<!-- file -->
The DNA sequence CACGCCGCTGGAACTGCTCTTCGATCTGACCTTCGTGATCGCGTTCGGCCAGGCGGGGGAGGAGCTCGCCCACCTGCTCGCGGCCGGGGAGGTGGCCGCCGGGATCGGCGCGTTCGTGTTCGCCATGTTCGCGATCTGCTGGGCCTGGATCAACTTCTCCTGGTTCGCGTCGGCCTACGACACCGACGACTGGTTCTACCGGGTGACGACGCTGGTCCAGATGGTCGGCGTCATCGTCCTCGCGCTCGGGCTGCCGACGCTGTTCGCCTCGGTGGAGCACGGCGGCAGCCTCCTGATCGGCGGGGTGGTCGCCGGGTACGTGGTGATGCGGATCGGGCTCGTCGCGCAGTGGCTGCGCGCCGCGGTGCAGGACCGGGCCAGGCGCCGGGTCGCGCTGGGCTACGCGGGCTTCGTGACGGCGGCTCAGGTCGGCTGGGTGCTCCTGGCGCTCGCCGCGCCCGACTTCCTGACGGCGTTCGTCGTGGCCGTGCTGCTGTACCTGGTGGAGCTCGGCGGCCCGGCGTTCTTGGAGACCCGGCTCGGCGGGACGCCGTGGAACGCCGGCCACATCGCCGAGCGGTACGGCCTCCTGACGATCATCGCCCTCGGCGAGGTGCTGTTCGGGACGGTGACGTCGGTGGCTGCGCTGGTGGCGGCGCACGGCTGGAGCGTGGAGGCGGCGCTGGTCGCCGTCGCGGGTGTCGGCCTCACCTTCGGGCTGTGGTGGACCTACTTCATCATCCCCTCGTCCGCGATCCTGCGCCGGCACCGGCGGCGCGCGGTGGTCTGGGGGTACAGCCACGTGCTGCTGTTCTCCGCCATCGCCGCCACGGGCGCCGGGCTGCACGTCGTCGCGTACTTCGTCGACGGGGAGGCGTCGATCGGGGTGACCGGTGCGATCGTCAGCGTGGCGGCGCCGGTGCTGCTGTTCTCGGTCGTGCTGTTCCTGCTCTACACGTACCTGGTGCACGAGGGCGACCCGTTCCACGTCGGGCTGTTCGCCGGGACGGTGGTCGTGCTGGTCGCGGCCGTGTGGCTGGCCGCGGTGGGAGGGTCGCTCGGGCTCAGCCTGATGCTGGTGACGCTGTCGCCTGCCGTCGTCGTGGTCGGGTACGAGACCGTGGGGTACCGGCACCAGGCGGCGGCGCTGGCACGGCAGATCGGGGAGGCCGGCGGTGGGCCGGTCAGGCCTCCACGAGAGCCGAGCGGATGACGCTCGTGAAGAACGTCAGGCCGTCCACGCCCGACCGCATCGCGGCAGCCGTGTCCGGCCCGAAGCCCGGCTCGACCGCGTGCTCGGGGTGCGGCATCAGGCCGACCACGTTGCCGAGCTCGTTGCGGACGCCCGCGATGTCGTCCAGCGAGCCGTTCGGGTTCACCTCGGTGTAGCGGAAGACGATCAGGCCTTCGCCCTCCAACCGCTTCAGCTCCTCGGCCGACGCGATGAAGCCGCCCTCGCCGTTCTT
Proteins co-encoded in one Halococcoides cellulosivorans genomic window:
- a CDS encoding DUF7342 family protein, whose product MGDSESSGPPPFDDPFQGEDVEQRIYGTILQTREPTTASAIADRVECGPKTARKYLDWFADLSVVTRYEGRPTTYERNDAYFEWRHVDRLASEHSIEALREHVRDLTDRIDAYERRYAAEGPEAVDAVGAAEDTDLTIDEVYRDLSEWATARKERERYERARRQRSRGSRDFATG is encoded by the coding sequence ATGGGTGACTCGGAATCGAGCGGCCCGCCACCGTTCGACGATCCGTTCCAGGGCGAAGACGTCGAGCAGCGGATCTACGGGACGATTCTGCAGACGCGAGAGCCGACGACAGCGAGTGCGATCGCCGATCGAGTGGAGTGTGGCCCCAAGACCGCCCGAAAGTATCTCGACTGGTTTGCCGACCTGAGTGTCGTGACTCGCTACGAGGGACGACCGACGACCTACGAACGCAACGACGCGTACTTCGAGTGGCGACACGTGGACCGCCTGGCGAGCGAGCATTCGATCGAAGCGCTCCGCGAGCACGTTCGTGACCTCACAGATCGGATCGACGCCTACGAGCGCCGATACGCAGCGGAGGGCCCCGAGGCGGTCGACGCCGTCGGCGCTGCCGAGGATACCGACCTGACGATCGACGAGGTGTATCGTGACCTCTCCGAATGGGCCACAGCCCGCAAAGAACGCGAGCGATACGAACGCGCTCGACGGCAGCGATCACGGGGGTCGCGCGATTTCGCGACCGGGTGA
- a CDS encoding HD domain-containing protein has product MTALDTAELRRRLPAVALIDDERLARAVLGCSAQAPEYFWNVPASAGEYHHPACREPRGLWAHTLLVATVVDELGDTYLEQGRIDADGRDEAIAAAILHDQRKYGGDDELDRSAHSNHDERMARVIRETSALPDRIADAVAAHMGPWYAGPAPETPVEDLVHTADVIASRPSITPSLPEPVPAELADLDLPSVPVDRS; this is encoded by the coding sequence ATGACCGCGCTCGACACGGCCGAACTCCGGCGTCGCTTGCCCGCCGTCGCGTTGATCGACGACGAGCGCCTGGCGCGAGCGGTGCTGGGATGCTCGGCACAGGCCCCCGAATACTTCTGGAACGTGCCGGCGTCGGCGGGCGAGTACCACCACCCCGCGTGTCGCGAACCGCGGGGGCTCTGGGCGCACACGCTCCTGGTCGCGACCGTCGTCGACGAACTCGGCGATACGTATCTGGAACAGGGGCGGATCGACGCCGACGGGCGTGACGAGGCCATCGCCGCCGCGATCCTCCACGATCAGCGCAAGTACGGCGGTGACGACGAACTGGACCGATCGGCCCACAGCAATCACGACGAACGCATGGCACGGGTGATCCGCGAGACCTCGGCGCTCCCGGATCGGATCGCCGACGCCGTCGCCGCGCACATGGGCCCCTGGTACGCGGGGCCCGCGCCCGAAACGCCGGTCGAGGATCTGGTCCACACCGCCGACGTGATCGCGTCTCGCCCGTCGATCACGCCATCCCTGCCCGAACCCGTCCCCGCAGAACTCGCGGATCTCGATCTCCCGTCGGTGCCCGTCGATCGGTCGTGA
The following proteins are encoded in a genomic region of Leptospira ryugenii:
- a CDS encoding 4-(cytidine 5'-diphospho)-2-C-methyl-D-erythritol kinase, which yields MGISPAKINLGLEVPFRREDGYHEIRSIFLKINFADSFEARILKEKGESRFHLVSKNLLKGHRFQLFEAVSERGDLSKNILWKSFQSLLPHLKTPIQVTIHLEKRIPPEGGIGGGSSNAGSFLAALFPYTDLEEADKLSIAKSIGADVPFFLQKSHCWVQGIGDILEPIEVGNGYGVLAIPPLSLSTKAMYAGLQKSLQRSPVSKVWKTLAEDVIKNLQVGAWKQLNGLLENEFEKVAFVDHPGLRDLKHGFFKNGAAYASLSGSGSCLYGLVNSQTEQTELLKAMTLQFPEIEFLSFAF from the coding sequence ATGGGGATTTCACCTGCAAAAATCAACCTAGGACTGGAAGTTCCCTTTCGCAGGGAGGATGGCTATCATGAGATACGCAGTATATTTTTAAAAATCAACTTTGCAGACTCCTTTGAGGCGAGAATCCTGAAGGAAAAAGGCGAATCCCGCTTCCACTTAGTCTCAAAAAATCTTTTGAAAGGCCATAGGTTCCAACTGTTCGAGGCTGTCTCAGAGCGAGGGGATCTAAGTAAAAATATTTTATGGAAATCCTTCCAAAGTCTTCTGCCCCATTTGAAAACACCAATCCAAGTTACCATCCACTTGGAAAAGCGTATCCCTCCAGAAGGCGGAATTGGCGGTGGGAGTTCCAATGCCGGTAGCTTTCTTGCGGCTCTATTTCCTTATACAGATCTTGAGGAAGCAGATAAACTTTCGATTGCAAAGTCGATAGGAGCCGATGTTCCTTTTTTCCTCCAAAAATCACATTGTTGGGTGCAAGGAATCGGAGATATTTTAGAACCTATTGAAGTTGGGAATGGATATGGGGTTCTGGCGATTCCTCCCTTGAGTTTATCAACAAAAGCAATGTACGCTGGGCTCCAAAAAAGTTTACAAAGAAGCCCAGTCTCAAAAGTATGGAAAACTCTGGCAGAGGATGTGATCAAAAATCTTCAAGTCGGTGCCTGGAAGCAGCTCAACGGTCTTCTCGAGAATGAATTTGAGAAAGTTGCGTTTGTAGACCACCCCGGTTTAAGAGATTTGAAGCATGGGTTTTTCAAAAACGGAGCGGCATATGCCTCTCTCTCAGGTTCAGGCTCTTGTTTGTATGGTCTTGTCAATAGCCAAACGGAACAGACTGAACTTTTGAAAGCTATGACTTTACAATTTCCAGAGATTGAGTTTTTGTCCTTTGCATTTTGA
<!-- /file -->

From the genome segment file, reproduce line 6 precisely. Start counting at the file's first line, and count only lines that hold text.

- a CDS encoding 4-(cytidine 5'-diphospho)-2-C-methyl-D-erythritol kinase, which yields MGISPAKINLGLEVPFRREDGYHEIRSIFLKINFADSFEARILKEKGESRFHLVSKNLLKGHRFQLFEAVSERGDLSKNILWKSFQSLLPHLKTPIQVTIHLEKRIPPEGGIGGGSSNAGSFLAALFPYTDLEEADKLSIAKSIGADVPFFLQKSHCWVQGIGDILEPIEVGNGYGVLAIPPLSLSTKAMYAGLQKSLQRSPVSKVWKTLAEDVIKNLQVGAWKQLNGLLENEFEKVAFVDHPGLRDLKHGFFKNGAAYASLSGSGSCLYGLVNSQTEQTELLKAMTLQFPEIEFLSFAF from the coding sequence ATGGGGATTTCACCTGCAAAAATCAACCTAGGACTGGAAGTTCCCTTTCGCAGGGAGGATGGCTATCATGAGATACGCAGTATATTTTTAAAAATCAACTTTGCAGACTCCTTTGAGGCGAGAATCCTGAAGGAAAAAGGCGAATCCCGCTTCCACTTAGTCTCAAAAAATCTTTTGAAAGGCCATAGGTTCCAACTGTTCGAGGCTGTCTCAGAGCGAGGGGATCTAAGTAAAAATATTTTATGGAAATCCTTCCAAAGTCTTCTGCCCCATTTGAAAACACCAATCCAAGTTACCATCCACTTGGAAAAGCGTATCCCTCCAGAAGGCGGAATTGGCGGTGGGAGTTCCAATGCCGGTAGCTTTCTTGCGGCTCTATTTCCTTATACAGATCTTGAGGAAGCAGATAAACTTTCGATTGCAAAGTCGATAGGAGCCGATGTTCCTTTTTTCCTCCAAAAATCACATTGTTGGGTGCAAGGAATCGGAGATATTTTAGAACCTATTGAAGTTGGGAATGGATATGGGGTTCTGGCGATTCCTCCCTTGAGTTTATCAACAAAAGCAATGTACGCTGGGCTCCAAAAAAGTTTACAAAGAAGCCCAGTCTCAAAAGTATGGAAAACTCTGGCAGAGGATGTGATCAAAAATCTTCAAGTCGGTGCCTGGAAGCAGCTCAACGGTCTTCTCGAGAATGAATTTGAGAAAGTTGCGTTTGTAGACCACCCCGGTTTAAGAGATTTGAAGCATGGGTTTTTCAAAAACGGAGCGGCATATGCCTCTCTCTCAGGTTCAGGCTCTTGTTTGTATGGTCTTGTCAATAGCCAAACGGAACAGACTGAACTTTTGAAAGCTATGACTTTACAATTTCCAGAGATTGAGTTTTTGTCCTTTGCATTTTGA